Study: Computerized System Breaks Down Language Barrier

Study: Computerized System Breaks Down Language Barrier
To Treat Depression In Spanish-Speaking Populations

By Molly Nance

Not everyone will admit to being depressed, and to make matters complicated, minority populations are less likely to seek mental health treatment. Furthermore, for the growing Latino population across the United States, there are limited resources for Spanish-speaking Latinos to obtain mental health treatment.

“It’s true. There is a stigma across different racial groups, and that’s still a challenge,” says Dr. Gerardo Gonzalez, dean of graduate studies and associate vice president for research at California State University, San Marcos.

That’s why Gonzalez has conducted studies to better enhance medical attention for the Latino population that is dealing with depression.

Gonzalez’s study that assessed depression within the Latino population was published in May in the Hispanic Journal of Behavior Sciences.

According to the 2000 U.S. Census report, Latinos constitute 13 percent of the U.S. population and are the largest and fastest-growing minority group. Forty percent of this group speaks Spanish or is limited in English proficiency.
“That is why we are so compelled to do this type of research,” Gonzalez says, explaining that there is a limited number of Spanish-speaking mental health professionals to serve these individuals. “What we are looking for are ways to be able to provide some level of service and assessment to people because, otherwise, they wouldn’t be asked in a language they understand.”

Gonzalez then explored the benefits of using a computer to detect depression among the participants.

“It is consistent in the studies that people responded equally well to the computerized version as they would face to face. They don’t see the computerized version to be cold or distant,” Gonzalez says. “I think in some way (the computer) helps get access for care, due to the stigma associated with seeing a psychiatrist.”

The computerized system is called the Voice-Interactive Depression Assessment System (VIDAS).

After asking a series of questions — similar to a depression symptom checklist — about appetite, energy level or difficulty sleeping, the VIDAS adds up the score, and Gonzalez makes the recommendation for the individual based on the score. This may then be further evaluated by a doctor and lead to medical treatment or psychotherapy.

Gonzalez explains that he conducted two studies using the VIDAS speech recognition application. The first one consisted of 50 English-speaking individuals and 47 Spanish-speaking individuals, and examined how comfortable the participants were with sharing their feelings with the computer.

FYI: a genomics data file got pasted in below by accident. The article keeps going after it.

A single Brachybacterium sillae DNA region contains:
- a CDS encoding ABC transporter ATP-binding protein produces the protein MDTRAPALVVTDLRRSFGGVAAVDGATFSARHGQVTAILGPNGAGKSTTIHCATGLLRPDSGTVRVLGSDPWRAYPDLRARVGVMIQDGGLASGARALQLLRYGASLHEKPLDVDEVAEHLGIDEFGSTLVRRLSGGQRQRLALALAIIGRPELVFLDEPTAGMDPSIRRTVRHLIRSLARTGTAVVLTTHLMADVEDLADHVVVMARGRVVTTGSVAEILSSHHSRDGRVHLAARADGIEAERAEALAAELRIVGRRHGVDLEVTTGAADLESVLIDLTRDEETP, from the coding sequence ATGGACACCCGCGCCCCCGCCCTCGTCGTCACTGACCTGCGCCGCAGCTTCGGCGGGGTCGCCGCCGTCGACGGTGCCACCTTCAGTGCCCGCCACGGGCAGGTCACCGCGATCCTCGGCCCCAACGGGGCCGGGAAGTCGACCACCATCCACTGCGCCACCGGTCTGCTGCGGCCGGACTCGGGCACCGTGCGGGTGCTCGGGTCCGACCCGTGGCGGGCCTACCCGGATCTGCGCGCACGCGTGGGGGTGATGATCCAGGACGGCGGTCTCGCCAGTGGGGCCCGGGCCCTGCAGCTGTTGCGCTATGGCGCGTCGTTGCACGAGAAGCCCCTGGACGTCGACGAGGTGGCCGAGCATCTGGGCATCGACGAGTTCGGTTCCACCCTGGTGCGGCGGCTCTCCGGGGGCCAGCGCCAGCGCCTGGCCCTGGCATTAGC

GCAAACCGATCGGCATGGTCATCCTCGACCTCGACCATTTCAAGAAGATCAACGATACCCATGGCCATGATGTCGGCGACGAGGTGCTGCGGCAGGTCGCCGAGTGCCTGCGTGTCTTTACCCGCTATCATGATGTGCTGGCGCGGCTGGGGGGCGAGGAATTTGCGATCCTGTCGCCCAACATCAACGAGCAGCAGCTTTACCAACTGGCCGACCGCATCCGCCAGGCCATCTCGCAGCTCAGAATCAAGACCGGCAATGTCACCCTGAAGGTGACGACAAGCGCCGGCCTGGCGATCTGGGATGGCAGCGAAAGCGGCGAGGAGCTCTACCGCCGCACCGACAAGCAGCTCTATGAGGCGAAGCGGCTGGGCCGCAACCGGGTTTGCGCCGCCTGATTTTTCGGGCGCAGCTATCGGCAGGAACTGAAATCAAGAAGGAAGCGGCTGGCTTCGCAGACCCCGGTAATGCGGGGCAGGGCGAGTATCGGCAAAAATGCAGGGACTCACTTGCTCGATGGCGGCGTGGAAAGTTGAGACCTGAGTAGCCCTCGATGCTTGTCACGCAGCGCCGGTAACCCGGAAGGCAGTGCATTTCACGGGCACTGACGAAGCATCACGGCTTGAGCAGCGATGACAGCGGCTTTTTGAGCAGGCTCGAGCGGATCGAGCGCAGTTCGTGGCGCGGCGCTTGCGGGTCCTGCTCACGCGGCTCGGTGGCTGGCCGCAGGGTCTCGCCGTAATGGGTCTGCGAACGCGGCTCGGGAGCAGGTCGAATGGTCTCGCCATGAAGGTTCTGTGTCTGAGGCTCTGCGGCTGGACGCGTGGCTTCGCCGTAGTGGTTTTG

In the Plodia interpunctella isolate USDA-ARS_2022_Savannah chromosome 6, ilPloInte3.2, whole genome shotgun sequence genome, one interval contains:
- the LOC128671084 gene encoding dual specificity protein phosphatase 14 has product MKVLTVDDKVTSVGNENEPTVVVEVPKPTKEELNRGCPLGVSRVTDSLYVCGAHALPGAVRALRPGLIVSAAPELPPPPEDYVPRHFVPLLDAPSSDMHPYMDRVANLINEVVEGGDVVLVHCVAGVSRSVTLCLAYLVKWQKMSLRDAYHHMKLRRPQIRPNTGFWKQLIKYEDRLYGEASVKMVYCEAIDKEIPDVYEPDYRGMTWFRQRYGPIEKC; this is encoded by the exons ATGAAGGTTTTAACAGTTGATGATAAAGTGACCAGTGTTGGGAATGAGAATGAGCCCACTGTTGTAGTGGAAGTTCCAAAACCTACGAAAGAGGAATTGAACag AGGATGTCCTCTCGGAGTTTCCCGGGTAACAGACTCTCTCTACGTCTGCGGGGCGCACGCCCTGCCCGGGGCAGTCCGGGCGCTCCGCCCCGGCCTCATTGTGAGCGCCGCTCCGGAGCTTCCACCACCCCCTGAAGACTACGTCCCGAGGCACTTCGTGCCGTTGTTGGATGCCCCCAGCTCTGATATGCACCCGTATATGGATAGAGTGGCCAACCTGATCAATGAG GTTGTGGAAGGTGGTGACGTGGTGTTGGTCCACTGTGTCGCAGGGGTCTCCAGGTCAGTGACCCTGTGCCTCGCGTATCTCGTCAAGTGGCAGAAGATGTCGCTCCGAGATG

The second study, with 108 English and 109 Spanish speakers, also concentrated on the participants’ comfort level but determined that the use of a woman’s voice was preferred.

“Generally, both sexes felt more comfortable with a female’s voice, because the stereotype is that they are more understanding and more sensitive,” Gonzalez says.

Gonzalez teamed up with Dr. John McQuaid, associate professor of
cognitive behavioral treatments of mental disorders at the University of California, San Diego, to conduct his research. McQuaid was in charge of recruiting the English-speaking participants from a San Diego-based depression clinic.

“The reason we had both English- and Spanish-speaking groups was to see whether or not the Spanish speakers were being served in a way that was equivalent or equally as good as the responses from the English-speaking folks,” he says. “In our study we discovered there weren’t any discrepancies.”

McQuaid and Gonzalez both agree that they were apprehensive that Latino immigrants, particularly from Mexico, and who have lower levels of education, would not respond well to the computerized assessment.
“That hasn’t been the case,” McQuaid says.

Forty-four percent of the Spanish-speaking participants reported no computer experience, and 78 percent had an annual income of less than $30,000.

Gonzalez is also the director of the National Latino Research Center at CSU, San Marcos. Although the current study focuses on the adult population, Gonzalez’s previous research includes drop-out prevention with Latino middle school children — many of whom are the children of Mexican immigrants — facing depression. He points out that even early intervention for at-risk children in this age group is too late.

“There are a lot of great things to do in science, but these are projects where there is immediate benefit to folks that are often not noticed,” he says.

“Becoming aware of people’s needs and being able to identify their needs for treatments is something very meaningful.”

By continuing the VIDAS study and highlighting the need for treating depression among Latinos, McQuaid and Gonzalez hope their findings will create a focus to develop resources, such as bilingual therapists throughout California, and to secure state funding.

“I definitely don’t propose that my research replace people; it’s designed to
provide a service where there are gaps,” says Gonzalez.



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